Raghvendra Nath, MD at Ladderup Wealth Management feels the primary reasons for the bearishness of foreign investors is the sudden spike in COVID cases in India. “India has become a hotspot right now and our entire medical system is overwhelmed with the pandemic. Such an environment generally should lead to slower demand in the short term,” he said in an interview with Moneycontrol’s Sunil Shankar Matkar.
Nath advised buying into the sectors which are expected to show high earnings growth in the next 3-4 quarters.
He feels the investors have become more mature, people are looking past the near term volatility and are looking at the broader picture two years down the line. The flush of liquidity available has also helped the markets along with global cues which are highly positive as we see majority of the indices trading at their all-time highs.
Q: FIIs have net sold over Rs 12,000 crore of shares in April after buying in previous six consecutive months. What are the major reasons for FII selling in the month of April? Do you expect outflow to continue in May as well?
The primary reasons for the bearishness of FPIs is the sudden spike in COVID cases in India. India has become a hotspot right now and our entire medical system is overwhelmed with the pandemic. Such an environment generally should lead to slower demand in the short term. There is a possibility that the selling may continue if the pandemic is not contained.
Q: FIIs have been net sellers whereas DIIs have been net buyers in April. In earlier months, the trend was reversed which resulted in a sharp upside in the market. What does the current trend indicate?
Corrections are always healthy in any bull market. What we saw in the last six months till March was a one-way rally that lifted almost all stocks. Most good quality stocks are now in the fair to overvalued range. Also from a broader market perspective, the current valuations have taken into consideration a lot of positives like vaccination drives, economic rebound, lower interest rates, government expenditure, good monsoon etc. Basically, the markets presently factor most of these future developments in the prices. So, there is a bright chance that markets may move sideways for a few quarters unless we see some strong quarterly numbers from corporate India or if some of the macro factors stage a surprise.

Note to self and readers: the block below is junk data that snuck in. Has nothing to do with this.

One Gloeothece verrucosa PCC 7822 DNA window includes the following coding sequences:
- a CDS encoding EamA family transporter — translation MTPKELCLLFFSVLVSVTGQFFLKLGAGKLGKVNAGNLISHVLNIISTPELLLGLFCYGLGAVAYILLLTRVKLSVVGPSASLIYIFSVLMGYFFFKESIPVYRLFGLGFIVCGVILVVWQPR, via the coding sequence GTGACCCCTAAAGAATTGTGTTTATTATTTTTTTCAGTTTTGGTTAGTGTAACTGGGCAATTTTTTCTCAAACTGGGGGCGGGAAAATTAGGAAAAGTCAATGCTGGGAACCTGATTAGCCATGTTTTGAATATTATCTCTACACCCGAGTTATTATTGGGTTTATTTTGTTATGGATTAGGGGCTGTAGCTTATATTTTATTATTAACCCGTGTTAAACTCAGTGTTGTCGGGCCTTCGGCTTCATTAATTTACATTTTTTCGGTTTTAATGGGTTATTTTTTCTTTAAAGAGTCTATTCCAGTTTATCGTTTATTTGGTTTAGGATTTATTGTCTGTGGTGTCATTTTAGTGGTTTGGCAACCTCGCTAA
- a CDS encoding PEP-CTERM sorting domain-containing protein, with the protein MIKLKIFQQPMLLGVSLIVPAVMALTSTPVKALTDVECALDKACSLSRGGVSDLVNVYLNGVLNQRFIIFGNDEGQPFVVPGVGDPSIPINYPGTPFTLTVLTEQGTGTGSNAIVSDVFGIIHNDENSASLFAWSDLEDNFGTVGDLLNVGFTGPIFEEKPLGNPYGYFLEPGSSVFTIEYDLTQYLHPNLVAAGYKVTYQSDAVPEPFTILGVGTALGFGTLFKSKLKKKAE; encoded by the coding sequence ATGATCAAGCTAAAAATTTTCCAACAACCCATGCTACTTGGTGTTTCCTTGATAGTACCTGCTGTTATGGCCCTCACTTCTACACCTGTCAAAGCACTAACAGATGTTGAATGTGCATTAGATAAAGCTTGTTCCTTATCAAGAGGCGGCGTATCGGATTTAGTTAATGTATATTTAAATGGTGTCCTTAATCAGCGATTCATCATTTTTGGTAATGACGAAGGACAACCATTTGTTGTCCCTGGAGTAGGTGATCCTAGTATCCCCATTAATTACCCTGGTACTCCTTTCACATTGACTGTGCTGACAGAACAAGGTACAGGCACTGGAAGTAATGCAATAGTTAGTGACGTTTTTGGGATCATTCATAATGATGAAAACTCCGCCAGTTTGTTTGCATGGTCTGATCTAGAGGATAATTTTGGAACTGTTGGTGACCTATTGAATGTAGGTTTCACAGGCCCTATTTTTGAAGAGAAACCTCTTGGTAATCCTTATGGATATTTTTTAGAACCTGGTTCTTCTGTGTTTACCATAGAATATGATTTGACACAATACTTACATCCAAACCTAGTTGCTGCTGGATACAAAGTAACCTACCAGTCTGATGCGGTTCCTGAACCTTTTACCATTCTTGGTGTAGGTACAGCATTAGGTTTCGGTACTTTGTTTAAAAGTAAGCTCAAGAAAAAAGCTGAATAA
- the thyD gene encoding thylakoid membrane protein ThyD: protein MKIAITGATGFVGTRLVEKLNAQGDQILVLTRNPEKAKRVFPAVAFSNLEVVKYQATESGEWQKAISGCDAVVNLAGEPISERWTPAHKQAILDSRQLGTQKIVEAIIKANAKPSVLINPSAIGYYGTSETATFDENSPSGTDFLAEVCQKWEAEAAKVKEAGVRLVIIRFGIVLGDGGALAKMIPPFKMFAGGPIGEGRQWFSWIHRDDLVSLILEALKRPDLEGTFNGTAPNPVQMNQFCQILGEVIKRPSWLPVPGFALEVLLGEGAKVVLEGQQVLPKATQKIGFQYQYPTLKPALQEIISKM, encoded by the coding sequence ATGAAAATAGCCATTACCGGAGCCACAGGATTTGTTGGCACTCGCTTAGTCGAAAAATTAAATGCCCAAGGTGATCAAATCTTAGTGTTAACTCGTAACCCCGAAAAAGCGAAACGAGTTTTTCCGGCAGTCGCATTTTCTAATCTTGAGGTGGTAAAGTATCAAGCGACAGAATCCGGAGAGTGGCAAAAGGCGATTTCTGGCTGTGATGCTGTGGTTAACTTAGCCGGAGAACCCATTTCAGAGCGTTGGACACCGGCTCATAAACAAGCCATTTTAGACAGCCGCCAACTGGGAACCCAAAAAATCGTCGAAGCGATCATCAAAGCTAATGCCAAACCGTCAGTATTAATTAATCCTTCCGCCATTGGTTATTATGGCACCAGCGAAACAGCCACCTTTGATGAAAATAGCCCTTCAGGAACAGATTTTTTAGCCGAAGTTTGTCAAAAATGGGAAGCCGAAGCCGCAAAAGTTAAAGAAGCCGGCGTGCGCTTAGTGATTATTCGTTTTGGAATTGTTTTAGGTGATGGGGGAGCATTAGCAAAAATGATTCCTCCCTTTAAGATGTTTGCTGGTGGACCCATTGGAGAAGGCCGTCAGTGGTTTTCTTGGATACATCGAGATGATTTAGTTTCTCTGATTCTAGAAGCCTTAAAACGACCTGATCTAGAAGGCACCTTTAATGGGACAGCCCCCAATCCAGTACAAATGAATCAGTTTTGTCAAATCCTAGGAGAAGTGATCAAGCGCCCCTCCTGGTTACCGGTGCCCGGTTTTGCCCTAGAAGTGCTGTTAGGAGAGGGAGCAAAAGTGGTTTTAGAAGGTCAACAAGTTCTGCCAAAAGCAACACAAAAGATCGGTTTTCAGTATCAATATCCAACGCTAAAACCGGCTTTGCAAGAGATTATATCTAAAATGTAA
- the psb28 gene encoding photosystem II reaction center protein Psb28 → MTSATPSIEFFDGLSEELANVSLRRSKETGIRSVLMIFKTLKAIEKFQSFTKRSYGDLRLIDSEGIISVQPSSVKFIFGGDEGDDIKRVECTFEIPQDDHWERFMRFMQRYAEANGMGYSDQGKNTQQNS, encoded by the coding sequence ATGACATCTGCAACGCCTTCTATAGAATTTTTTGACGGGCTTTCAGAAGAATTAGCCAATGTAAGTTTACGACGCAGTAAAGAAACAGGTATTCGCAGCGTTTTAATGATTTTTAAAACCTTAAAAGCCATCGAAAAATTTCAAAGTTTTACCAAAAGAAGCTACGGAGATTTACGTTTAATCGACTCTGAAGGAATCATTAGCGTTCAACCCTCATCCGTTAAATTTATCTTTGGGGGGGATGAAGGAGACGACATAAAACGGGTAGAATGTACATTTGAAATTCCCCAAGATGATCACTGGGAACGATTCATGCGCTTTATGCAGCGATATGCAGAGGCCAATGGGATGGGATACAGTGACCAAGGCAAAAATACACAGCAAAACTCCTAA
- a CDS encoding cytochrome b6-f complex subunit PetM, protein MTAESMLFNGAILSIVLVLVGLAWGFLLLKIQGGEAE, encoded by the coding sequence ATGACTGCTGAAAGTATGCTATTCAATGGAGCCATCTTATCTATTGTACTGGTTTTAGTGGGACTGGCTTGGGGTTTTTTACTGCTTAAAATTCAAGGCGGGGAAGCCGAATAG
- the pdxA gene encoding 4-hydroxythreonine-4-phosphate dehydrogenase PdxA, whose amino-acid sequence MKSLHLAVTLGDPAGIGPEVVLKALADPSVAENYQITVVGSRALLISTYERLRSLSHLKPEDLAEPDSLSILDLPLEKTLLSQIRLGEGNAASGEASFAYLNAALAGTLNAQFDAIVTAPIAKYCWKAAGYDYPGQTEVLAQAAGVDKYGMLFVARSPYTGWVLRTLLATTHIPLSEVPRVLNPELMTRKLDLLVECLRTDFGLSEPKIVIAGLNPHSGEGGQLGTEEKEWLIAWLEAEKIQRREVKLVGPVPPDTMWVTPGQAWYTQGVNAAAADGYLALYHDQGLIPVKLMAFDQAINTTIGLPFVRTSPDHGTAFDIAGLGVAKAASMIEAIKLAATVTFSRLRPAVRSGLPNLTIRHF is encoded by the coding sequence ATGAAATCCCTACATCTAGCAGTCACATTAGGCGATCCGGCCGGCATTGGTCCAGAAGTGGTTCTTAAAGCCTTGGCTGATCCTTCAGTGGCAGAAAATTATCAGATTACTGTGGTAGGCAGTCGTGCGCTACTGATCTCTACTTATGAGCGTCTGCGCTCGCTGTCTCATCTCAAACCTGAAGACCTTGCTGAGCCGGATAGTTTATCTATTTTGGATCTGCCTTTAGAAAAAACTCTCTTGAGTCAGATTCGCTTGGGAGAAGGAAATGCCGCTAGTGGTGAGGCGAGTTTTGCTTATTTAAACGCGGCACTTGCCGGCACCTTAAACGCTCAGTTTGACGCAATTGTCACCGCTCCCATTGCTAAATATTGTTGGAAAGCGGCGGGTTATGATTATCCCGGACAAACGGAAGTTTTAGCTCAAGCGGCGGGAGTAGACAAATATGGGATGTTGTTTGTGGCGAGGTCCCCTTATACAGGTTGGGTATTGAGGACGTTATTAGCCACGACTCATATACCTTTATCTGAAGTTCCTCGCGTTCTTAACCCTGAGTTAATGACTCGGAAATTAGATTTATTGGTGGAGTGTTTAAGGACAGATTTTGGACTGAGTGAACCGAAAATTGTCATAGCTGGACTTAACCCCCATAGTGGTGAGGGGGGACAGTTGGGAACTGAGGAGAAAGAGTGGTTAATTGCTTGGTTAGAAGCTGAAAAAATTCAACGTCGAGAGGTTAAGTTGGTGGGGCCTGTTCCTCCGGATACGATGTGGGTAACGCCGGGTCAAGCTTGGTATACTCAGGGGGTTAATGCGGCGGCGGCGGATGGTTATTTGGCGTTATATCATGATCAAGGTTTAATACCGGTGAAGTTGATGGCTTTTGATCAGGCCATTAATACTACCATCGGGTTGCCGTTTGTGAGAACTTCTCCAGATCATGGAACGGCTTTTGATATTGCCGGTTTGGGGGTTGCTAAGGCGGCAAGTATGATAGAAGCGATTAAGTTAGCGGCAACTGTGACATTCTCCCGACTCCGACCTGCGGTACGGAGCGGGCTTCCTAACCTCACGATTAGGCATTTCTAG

Q: Do you think the rising state-wise restrictions will reduce the spread of fast-rising COVID-19 will hit earnings growth for the June quarter? As a result, have you reduced your earnings growth estimates for FY22?
The lockdowns of any kind should have an adverse impact on economic growth. Even while the governments are not resorting to 100 percent lockdown, a blunder that was made by the central government last year, even partial lockdowns are going to result in reduced economic activity. The auto companies are already reporting reduced monthly sales and the FMCG companies may also face that. Unlike last time, the hoarding tendency in people also seems to be missing. It is too early to say whether the earnings estimates would be revised downwards, but if the pandemic continues with the same ferocity as now for the next 3-4 months, most companies in the consumer, consumer discretionary and banking & financial services sectors should see some impact.
Q: What will be the impact of the second wave of COVID-19 on the Indian economy in Q1FY22?
The current lockdown will have a slight impact on the Q1 GDP as a majority of us could not predict the ferocity of the surge, thus there is a likely negative impact on the overall GDP numbers, however, for the markets, the profitability of the companies have improved drastically which wasn’t factored, this should make up for the impact of the near term lockdowns.
Q: If in case there is more selling pressure in the coming weeks, what are those key sectors to buy and why?
The key sectors to buy would be the base metal stocks, chemical space, cement and infrastructure companies. Ideally, for the near term, buy into the sectors which are expected to show high earnings growth in the next 3-4 quarters. A correction in the above sectors would allow a good investment opportunity for the near term.
Q: The market, so far, has not seen any major impact of record infections and in fact getting buying support on every major fall. What are those key supporting factors for the market?
The investors have become more mature, people are looking past the near term volatility and are looking at the broader picture two years down the line. The flush of liquidity available has also helped the markets along with global cues which are highly positive as we see majority of the Indices trade at their all-time highs. We are witnessing global bull markets, the sentiments of which are currently unfazed by the brief spike in infection levels.
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